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CARLEY, Presiding Judge.
Ordinance violation. Fulton State Court. Before Judge Carnes.
Appellant was tried before a jury on an accusation charging him with violating " 33-5-10 of the Ordinance[s] of Fulton County in that he did locate an adult entertainment premises within 1000 feet of the boundaries of a residence." He appeals from the judgment of conviction and sentence entered by the trial court on the jury's guilty verdict.
1. Appellant enumerates the general grounds. The evidence is undisputed and shows the following: Appellant's application for a liquor license was granted and, in January 1990, he opened a bar and restaurant. Then, as now, 33-5-11 (5) of the Fulton County ordinances enumerated certain acts which "[n]o licensee shall permit on the licensed premises any person to perform. . . ." The prohibited conduct under 33-5-11 (5) includes certain sexual acts, the touching or caressing of particular body parts, and partial or total nudity. However, the language of 33-5-11 (5) tracks that of former OCGA 3-3-41, which was held unconstitutional in Harris v. Entertainment Systems, 259 Ga. 701 (386 SE2d 140) (1989). Acting upon the assumption that 33-5-11 (5) would be no more constitutional and enforceable than the state statute, appellant began to feature nude dancing at his establishment in August 1990. In September 1990, 33-5-10 of the Fulton County ordinances, relating to the location of premises for which issuance of a license to serve liquor was being sought, was amended to add a new subsection (b). That amendment provides, in relevant part, that "[n]o adult entertainment premises shall be licensed to sell alcoholic beverages if it shall be located within 1000 feet of the boundaries of any residential . . . zoning district. . . ." It was appellant's alleged violation of this amendment to 33-5-10 which underlay the instant prosecution.
It is readily apparent that nothing in 33-5-10 (b) purports to prohibit any act whatsoever by appellant in his capacity as the holder of an existing liquor license. By its terms, that ordinance relates solely to the county's issuance of a liquor license and provides that no such license shall be issued to adult entertainment premises located within certain geographic areas. Under this ordinance, appellant would not be entitled to a liquor license for his adult entertainment premises if he were seeking one from the county. However, appellant has a liquor license which predates 33-5-10 (b) and nothing under the terms of that ordinance prohibits him from featuring nude dancing at his bar and restaurant. It is 33-5-11, not 33-5-10, which enumerates those acts which no holder of a liquor license shall allow to occur on the licensed premises. Accordingly, if appellant is guilty of any criminal offense, it must be by virtue of his violation of 33-5-11, since 33-5-10 (b) merely restricts the county's administrative act of issuing liquor licenses rather than the conduct to be condoned by licensees on licensed premises.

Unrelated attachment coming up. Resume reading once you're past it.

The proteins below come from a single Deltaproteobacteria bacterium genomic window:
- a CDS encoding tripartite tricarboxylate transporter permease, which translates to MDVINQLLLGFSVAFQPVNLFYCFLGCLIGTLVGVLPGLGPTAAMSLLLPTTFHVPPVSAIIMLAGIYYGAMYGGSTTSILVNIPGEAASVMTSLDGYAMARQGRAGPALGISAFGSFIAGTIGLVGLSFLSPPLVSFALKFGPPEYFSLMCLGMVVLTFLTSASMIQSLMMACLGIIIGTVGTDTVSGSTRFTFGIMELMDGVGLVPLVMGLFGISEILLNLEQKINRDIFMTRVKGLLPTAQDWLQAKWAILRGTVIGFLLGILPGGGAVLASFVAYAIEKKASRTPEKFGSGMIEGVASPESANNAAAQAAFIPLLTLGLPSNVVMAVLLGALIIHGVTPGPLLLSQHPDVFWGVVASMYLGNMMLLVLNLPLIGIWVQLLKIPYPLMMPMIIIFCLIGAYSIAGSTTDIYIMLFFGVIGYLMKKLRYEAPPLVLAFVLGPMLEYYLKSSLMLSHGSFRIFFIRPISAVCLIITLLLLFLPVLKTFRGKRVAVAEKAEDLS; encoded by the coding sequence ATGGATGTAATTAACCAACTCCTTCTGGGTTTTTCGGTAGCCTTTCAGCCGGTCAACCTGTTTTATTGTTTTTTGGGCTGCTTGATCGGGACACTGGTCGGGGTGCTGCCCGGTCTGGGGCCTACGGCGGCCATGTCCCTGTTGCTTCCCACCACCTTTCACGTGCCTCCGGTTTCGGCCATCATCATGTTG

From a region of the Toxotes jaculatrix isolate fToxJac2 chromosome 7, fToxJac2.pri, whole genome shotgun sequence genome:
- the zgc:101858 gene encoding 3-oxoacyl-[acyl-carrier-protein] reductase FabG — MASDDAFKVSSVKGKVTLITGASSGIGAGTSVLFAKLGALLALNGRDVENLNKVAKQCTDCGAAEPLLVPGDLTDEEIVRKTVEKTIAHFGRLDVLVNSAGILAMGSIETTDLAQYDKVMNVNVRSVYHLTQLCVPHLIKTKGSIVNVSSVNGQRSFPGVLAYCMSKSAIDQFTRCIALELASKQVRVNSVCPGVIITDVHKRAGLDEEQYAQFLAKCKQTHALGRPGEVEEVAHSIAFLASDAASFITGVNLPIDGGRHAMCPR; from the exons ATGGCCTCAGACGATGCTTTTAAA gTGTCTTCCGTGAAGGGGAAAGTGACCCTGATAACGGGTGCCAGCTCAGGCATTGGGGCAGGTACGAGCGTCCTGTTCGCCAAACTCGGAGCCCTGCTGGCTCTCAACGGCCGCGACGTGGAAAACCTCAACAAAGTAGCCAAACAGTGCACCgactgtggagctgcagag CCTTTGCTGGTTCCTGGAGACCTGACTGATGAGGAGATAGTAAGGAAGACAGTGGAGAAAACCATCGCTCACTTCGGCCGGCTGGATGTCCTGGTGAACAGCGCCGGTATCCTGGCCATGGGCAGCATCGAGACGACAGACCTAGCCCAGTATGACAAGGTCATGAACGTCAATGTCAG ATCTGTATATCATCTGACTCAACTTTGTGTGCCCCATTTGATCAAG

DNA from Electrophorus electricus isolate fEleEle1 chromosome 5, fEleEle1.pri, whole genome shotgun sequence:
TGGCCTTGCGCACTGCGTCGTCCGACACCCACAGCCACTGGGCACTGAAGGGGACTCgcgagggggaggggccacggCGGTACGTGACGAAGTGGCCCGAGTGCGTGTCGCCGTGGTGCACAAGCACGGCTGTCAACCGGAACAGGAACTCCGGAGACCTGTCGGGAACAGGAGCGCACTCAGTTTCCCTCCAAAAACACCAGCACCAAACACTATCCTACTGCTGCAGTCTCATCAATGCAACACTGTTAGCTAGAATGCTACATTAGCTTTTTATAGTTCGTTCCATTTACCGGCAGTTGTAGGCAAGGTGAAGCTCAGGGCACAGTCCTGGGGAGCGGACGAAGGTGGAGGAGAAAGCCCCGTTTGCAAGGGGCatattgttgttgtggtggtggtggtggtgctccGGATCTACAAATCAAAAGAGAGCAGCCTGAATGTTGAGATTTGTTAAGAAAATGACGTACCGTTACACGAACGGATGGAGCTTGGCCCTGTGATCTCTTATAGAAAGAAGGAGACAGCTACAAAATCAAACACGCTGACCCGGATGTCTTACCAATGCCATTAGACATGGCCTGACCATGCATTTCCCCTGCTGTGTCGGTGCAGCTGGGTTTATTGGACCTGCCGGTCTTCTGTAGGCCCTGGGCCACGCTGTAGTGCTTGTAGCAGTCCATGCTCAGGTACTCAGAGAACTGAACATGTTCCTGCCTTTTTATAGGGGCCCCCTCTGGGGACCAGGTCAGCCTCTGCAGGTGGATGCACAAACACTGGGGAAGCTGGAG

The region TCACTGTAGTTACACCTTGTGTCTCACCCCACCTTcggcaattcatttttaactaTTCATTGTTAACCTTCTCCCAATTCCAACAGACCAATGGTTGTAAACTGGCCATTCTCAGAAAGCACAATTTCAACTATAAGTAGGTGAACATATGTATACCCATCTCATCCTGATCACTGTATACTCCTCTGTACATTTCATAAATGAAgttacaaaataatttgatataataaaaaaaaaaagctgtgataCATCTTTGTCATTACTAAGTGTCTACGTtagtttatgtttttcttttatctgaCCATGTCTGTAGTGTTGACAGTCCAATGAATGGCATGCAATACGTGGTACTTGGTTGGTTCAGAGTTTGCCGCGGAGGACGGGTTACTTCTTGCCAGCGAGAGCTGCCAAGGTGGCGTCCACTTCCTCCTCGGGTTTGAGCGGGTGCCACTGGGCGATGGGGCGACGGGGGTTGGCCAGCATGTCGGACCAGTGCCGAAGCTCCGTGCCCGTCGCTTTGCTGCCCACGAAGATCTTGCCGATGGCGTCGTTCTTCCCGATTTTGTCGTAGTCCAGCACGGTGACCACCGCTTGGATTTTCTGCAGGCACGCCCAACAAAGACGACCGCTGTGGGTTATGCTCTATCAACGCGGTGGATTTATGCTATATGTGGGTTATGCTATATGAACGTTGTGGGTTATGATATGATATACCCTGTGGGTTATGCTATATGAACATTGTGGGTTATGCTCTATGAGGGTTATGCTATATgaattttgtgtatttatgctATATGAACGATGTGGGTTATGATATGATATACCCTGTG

The county cannot forgo an attempted prosecution of appellant under the possibly unconstitutional 33-5-11 by urging that 33-5-10 (b) is itself a criminal provision which prohibits appellant, in his capacity as a holder of an existing liquor license, from featuring nude dancing at his bar and restaurant. Ordinances "are to be liberally construed in favor of those accused thereunder. . . ." Pennington v. City of Sparta, 15 Ga. App. 287 (2) (82 SE 826) (1914). Under the applicable rules of construction, 33-5-10 (b) is clearly nothing more than a mere administrative licensing ordinance rather than a criminal provision. " 'Where, as here, the language of [an ordinance] is plain, unambiguous and positive, and is not capable of two constructions, no court has a right to construe it to mean anything other than what it declares, and this rule, of course, precludes the courts from construing it according to what is supposed to be the legislative intent.' [Cit.]" Atlanta & West Point R. Co. v. Underwood, 218 Ga. 193, 196 (2) (126 SE2d 785) (1962).
It follows that appellant's conviction must be reversed. His act of featuring nude dancing at his bar and restaurant may have been in violation of 33-5-11 (5), but he was not tried and convicted for violating that ordinance. He was found guilty of violating 33-5-10 (b), but that ordinance proscribes no act which appellant was shown to have committed. " 'Just as "Conviction upon a charge not made would be sheer denial of due process," so is it a violation of due process to convict and punish a man without evidence of his guilt.' [Cit.]" Bullock v. City of Dallas, 248 Ga. 164, 170 (4) (281 SE2d 613) (1981).
2. Appellant's remaining enumerations of error are moot.
James L. Webb, Solicitor, R. Lee O'Brien, Jr., Helen A. Roan, Assistant Solicitors, for appellee.
Richard G. Harwell, Sr., George E. Butler II, for appellant.
Thursday May 21 08:40 EDT

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